Feline Patients

Loup-Garou has been struggling with a hematoma in his ear lately. The Man in White had gently drained the hematoma and then injected something that was supposed to stop the ear from filling up again. To no avail alas, and so one Monday morning the Mistress was forced to email her manager that she was going to come in later and bring the hapless feline to the Man in White for follow-up treatment.

To say that the ear was nearly bursting is an understatement. I really was wondering what would happen first: Loup-Garoup scratching it open or the seams bursting. Fortunately the Man in White is deft with a syringe. He plunked it in and lo and behold we had a veritable fountain of yellowish fluid. Followed by a bit of blood at the end and Loup-Garou complaining.

A new dose of the stop-swelling fluid was injected and the Man in White supposed that if this didn’t work we had to go for more radical measures, which would have our black furry friend ending up with a shriveled ear. Just like our woofie Critter had.
Fortunately we are now one week further and it seems as if the swelling hasn’t come back. Loup-Garou now sports a rakish floppy ear. And is still not amused.

The same day, however, would not end in peace. When I returned from my work Bouncing Psycho remarked that someone is bleeding badly. Indeed, I had only to follow the blood trail from the living room to the garden and find little Frankette suffering the most grieveous leg-wound I’ve ever seen on a kitty. Man, she was bleeding ! I mean, literally running empty. No time was wasted, the poor kitty was thrown into the travel cage -which she promptly sh*tted in fear- and driven to the Man in White, who was fortunately home and available. He too did not waste any time and immediately prepared his surgery kit. It had been in the oven, being sterilized, and was still scalding hot to the touch. But he laid it out and prepped our bleeding kitty for the operation.

What was unusual was the he asked me to attend the surgery – if I thought I could handle it. Handle it ? Me having a certificate for First Aid and not being able to handle a bit of surgery ? Of course I could !
And so I was tasked to monitor Frankette’s breathing, while the Man in White would staunch the bleeding, clean up the wound, and sew it shut. It was only afterwards, when I had time to reflect upon it, that I realized the Man in White had been exceptionally kind to me: Frankette had lost a frightening amount of blood, the gums around her teeth were stark white from blood-loss. She could have died there and then.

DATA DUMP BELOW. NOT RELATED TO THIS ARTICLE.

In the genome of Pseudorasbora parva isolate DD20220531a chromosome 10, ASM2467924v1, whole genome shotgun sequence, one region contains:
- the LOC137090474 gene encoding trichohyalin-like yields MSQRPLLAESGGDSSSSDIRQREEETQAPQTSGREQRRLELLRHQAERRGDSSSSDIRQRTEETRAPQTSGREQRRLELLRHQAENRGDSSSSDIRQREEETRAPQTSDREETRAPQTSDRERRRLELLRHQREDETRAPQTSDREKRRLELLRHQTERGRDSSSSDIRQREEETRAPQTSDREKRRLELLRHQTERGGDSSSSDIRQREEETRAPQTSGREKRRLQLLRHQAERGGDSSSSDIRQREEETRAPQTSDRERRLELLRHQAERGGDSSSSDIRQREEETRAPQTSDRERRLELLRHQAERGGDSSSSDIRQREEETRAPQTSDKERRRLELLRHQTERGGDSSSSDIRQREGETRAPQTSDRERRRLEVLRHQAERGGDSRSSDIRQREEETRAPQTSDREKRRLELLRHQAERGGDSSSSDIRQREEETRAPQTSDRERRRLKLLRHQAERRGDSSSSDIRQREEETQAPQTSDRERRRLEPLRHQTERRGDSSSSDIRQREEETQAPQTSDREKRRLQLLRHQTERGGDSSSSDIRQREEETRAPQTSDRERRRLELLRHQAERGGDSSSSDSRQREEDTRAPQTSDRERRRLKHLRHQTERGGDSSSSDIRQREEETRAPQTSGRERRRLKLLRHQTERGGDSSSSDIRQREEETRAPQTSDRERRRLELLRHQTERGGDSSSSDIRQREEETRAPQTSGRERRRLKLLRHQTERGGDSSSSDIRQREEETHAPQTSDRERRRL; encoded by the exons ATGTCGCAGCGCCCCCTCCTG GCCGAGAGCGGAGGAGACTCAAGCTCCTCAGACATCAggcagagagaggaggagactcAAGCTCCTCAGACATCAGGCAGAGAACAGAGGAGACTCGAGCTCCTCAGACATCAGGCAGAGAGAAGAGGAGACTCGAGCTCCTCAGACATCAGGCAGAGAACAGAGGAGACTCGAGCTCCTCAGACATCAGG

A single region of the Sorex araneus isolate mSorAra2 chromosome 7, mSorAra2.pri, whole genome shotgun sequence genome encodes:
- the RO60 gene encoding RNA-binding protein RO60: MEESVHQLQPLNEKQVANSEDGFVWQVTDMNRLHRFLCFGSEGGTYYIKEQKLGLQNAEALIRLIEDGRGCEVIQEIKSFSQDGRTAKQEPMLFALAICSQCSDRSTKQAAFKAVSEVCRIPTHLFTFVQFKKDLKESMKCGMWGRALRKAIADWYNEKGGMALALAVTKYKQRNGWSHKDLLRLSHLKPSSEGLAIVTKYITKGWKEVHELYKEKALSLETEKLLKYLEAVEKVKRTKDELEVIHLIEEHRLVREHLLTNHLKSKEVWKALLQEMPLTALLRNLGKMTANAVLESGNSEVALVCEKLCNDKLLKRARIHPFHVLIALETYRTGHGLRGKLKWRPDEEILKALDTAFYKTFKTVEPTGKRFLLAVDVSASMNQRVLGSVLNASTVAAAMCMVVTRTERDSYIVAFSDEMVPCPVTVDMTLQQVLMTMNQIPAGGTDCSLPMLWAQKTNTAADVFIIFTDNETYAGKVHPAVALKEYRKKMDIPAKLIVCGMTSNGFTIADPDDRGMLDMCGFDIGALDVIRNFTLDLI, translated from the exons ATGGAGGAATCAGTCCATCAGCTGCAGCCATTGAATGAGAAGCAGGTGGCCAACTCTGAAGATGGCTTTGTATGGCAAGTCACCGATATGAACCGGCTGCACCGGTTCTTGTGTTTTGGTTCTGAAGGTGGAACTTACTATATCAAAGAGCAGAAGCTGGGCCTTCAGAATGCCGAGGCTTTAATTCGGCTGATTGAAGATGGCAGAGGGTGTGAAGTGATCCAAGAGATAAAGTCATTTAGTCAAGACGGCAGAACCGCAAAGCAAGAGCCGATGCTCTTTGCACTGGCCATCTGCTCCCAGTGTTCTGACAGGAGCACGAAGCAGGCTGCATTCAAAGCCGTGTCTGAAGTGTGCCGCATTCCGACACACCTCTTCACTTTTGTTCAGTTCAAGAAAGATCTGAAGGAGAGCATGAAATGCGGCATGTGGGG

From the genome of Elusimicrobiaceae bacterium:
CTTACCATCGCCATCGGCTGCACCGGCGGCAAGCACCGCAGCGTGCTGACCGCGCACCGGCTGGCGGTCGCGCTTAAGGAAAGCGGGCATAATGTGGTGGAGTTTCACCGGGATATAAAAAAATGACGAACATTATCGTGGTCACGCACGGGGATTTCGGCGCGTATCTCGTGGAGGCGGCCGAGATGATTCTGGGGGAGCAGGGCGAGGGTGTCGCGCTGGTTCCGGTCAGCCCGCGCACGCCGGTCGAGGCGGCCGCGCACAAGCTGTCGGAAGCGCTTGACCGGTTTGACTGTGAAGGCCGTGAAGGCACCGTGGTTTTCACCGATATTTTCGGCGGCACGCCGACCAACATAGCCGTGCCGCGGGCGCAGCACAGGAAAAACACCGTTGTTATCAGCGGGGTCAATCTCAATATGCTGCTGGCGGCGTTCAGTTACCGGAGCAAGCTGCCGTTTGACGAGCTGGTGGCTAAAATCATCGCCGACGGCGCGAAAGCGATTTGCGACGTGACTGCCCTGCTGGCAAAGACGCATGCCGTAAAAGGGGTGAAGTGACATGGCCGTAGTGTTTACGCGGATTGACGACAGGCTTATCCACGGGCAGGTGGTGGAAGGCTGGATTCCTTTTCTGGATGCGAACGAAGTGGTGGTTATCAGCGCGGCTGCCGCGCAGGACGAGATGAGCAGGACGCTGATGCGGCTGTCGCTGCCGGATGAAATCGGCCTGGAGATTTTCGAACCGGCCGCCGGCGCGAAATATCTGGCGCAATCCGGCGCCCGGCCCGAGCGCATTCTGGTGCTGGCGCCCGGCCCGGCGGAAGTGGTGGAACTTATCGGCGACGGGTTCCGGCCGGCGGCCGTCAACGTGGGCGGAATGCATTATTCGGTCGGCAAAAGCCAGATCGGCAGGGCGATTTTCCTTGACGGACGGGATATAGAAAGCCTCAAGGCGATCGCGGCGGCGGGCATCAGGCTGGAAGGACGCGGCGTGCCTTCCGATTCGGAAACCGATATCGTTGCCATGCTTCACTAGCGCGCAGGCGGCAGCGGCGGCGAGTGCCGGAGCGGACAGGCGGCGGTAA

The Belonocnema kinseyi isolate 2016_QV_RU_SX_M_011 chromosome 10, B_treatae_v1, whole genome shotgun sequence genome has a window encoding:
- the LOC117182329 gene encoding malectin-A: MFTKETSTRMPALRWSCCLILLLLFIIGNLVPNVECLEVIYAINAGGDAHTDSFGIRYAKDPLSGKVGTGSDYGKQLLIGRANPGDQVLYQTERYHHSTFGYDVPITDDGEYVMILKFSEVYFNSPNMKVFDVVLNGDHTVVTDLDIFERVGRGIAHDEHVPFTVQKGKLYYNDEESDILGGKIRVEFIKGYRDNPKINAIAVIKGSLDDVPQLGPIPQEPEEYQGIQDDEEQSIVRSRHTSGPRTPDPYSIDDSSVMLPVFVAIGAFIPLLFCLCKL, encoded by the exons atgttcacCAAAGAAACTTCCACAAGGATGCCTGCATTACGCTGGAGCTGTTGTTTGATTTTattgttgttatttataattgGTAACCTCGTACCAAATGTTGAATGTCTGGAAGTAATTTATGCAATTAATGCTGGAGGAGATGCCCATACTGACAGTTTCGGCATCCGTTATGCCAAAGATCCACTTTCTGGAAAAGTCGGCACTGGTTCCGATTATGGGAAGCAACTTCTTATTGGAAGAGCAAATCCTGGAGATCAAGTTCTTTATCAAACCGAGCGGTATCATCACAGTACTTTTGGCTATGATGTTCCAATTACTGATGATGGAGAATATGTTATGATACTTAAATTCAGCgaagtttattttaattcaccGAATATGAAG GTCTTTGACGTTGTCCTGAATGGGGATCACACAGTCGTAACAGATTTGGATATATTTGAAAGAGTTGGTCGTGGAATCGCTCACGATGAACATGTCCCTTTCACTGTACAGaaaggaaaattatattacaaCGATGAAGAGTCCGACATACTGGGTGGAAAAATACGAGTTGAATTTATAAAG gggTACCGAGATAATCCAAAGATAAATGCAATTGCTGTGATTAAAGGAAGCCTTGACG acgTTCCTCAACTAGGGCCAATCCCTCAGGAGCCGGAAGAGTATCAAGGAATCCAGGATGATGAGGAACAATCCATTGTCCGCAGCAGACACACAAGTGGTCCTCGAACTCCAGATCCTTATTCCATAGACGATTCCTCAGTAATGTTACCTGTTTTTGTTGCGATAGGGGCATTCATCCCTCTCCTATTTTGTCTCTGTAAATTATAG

But she didn’t. Throughout the surgery her tinly little heart kept beating a steady tattoo, and her lovely furred flanks kept going up and down with that delightfully regular rhythm indicating she was inhaling and exhaling well and deeply. She withstood the surgery well, my sweet Frankenkitty, and was showing signs of waking up by the time the final stitches were being knotted.

Just to make sure, the Man in White laid up double stitches (to no avail, as I am typing this one week later Frankette has removed ALL of the stitches and the wound is open) and he explained that he doesn’t really like such nonsense as bandages (which indeed Frankette removed all by herself within a few hours) and collars (those lampshade-thingies that make life for recovering pets a living hell) so he would only put on a light bandage for the first hours and just let her be. I was given a prescription for anti-biotics and could go home again with the bloodied travel-cage and the awakening kitty.

Those anti-biotics are fun. They’re supposed to taste yummy so the cats would willingly take them. Both Loup-Garou and Frankette now had to follow the treatment and I can tell you that neither wanted anything to do with these tiny pink pills. They didn’t like them and promptly spat them out. Unfortunately for both felines I happen to be an expert in administering medications to animals. For me it’s the simple routine of catching the hapless feline, putting him/her on the kitchen counter (just the perfect height for my purpose), clamping him/her down under one arm whilst opening the jaws with one hand and popping in the pill with the other, closing the muzzle and keeping it shut until a swallowing movement has been felt. Then letting the now thoroughly pissed-off feline go. Fun.

Frankette had lost so much blood that the rest of that day she slept, slept and slept again. She did lap up a bit of cat-milk I gave her, but she slept. The day after, however, was entirely devoted to… “building up”, I guess you could call it. I have never ever seen before in my entire life that such a little kitty could eat so much as that day. Every half hour she would wander over to the feeding bowls and start to shovel the grub. I mean: really shoveling the grub. The other cats stood no chance, when Frankette came bunkering they had to sit back and admire her.

But she is doing rather well now. I can only hope that the wound will close nicely, even though the stitches have all gone- she removed them herself ! She doesn’t seem to be in much pain, walks easily and without hesitation. And the wound seems to keep clean as well. Which makes me wonder what had caused it in the first place. A cat-fight would leave a festering wound. Therefore she must have cut herself on something.
But on what ?

And now Bean Sidhe is walking around with a sore caudal appendage: his tail is thick at the base and whenever we try to touch him there he growls, hisses, and bites. Not his usual laid-back self. If this continues a new visit to the Man In White is in order. Tch… Spring… all kinds of ailments seem to sprout these days.

Pictures below: Frankette – the bandaged paw


Loup-Garou – the floppy aural appendage

Loup-Garou the floppy-eared

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